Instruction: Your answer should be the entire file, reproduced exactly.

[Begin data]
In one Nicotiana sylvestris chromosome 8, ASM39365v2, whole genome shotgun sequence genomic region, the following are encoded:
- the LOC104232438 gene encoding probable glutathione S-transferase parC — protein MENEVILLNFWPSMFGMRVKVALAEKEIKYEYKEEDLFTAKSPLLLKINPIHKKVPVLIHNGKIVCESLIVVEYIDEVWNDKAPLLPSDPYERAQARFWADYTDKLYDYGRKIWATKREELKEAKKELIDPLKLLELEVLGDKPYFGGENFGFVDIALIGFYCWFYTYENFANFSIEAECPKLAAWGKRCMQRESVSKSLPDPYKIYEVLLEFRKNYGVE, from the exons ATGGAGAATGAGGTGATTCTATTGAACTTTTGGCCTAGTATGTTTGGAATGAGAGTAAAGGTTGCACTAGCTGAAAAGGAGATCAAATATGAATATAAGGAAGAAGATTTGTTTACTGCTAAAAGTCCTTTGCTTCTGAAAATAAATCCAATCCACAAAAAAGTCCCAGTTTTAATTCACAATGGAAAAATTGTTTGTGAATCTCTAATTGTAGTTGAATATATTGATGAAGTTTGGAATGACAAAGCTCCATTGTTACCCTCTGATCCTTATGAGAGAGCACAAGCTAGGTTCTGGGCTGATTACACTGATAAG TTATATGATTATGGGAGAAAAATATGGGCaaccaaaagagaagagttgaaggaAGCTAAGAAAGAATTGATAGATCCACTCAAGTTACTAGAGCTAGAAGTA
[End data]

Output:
In one Nicotiana sylvestris chromosome 8, ASM39365v2, whole genome shotgun sequence genomic region, the following are encoded:
- the LOC104232438 gene encoding probable glutathione S-transferase parC — protein MENEVILLNFWPSMFGMRVKVALAEKEIKYEYKEEDLFTAKSPLLLKINPIHKKVPVLIHNGKIVCESLIVVEYIDEVWNDKAPLLPSDPYERAQARFWADYTDKLYDYGRKIWATKREELKEAKKELIDPLKLLELEVLGDKPYFGGENFGFVDIALIGFYCWFYTYENFANFSIEAECPKLAAWGKRCMQRESVSKSLPDPYKIYEVLLEFRKNYGVE, from the exons ATGGAGAATGAGGTGATTCTATTGAACTTTTGGCCTAGTATGTTTGGAATGAGAGTAAAGGTTGCACTAGCTGAAAAGGAGATCAAATATGAATATAAGGAAGAAGATTTGTTTACTGCTAAAAGTCCTTTGCTTCTGAAAATAAATCCAATCCACAAAAAAGTCCCAGTTTTAATTCACAATGGAAAAATTGTTTGTGAATCTCTAATTGTAGTTGAATATATTGATGAAGTTTGGAATGACAAAGCTCCATTGTTACCCTCTGATCCTTATGAGAGAGCACAAGCTAGGTTCTGGGCTGATTACACTGATAAG TTATATGATTATGGGAGAAAAATATGGGCaaccaaaagagaagagttgaaggaAGCTAAGAAAGAATTGATAGATCCACTCAAGTTACTAGAGCTAGAAGTA